I guess a better way to put it would be that they made sure that nobody could hack the cards anymore, and that pro's want to buy Quadros for more VRAM, and when rendering making sure not a single pixel has it's value wrong due to some glitch.
They didn't want to tell me any more detail than that, so they sent me this pdf if you're interested: http://www.nvidia.com/object/quadro_geforce.html
Completely unrelated I suppose from what the OP's question is, but it's still interesting because the difference isn't really a difference when both cards are technically the same but they're not because NVIDIA likes money.
Should also be noted that NVIDIA has recently enabled 10 bit opengl support for their GeForce cards. AMD did that way before NVIDIA, but it's a step in the right direction I suppose.
If people still want to discuss this topic I wouldn't mind to see a new thread be created from this mods.
The profit margins on workstation cards aren't as great as you might think. The support staff ratio alone compared to what's required for supporting gaming cards is insane. @CNK you mentioned not having a single pixel wrong. In a game if a pixel changes because of a GPU or driver change it's no big deal. If you're Boeing it means halting production and it may mean keeping production halted for a long time.
In top tier CAD work the geometry is commonly double precision with an accuracy down to 10e-12 (1.0*10E-12= 0.000,000,000,001 or 1 Trillionth, Pico) or even lower on parts ranging from 1.0e3 (0.001 mm) to 1.0e-9 (0.000,000,001 nm nanometer). That accuracy has to be maintained across multiple generations of hardware and software without any issues whatsoever. That requirement is called regression compliance. If a change in hardware or software causes any change in the geometry the regression compliance is broken. You can't manufacture and install parts on an airliner that are different than the ones all the simulation, testing and certification was done on originally. If you can't locate what caused the change then any new parts made must undergo all the same simulation, testing and certification before they could ever be used.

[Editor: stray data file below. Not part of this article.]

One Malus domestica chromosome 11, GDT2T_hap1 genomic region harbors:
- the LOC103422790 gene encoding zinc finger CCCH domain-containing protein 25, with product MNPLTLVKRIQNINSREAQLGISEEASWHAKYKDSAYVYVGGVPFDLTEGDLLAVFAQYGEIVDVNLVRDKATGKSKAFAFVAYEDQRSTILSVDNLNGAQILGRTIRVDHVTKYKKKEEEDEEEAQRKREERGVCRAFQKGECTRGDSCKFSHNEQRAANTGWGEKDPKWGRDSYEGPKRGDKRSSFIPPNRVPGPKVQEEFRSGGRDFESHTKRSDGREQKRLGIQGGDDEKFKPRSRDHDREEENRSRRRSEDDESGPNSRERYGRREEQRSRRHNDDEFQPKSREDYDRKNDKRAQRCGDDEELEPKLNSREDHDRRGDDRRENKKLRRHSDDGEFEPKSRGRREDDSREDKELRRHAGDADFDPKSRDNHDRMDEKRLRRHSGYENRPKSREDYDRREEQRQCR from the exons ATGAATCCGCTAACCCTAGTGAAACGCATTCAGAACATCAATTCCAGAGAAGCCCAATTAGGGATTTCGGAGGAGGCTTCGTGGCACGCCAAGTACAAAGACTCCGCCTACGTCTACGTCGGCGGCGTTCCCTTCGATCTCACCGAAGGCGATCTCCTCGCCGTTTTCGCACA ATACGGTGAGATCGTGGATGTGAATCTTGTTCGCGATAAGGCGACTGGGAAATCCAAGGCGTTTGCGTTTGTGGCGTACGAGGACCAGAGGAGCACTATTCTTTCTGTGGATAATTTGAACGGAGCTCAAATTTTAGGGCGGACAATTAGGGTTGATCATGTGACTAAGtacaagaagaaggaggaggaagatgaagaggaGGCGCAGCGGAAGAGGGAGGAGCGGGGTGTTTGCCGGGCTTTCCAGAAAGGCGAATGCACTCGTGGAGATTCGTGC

Each new GPU and each and every driver revision must undergo regression testing before it can be released. Doing just that alone takes an army of people that do nothing but test thousands of models in thousands of applications to the level of model integrity required for each individual industry that would be using the GPU. That's the kind of thing you pay for when you buy a workstation card and this is just one example of several costs and things gaming GPU's aren't subjected to.
Totally interesting thread development, here. I've got two different cards installed on the tower I use Hitfilm on. I'm wondering if I ought to try switching cards. I'll have to get out the paperwork with the specs and see if the other card is rated higher than my GeForce.
Well, that is all very confusing to someone who knows little of the Graphics Card market. So imagine my confusion when I am recommended a Nvidia 1070 card and am presented with this lot of choices :
Some are gaming cards, some are not, yet all are Nvidia 1070 cards?
They're all 1070's just rebranded by reseller.
Those are terrible prices!
Look here and save over $200
@Triem23 Are you sure you're not confusing USD with AUD?
@Cnk entirely possible. Probable even. My bad!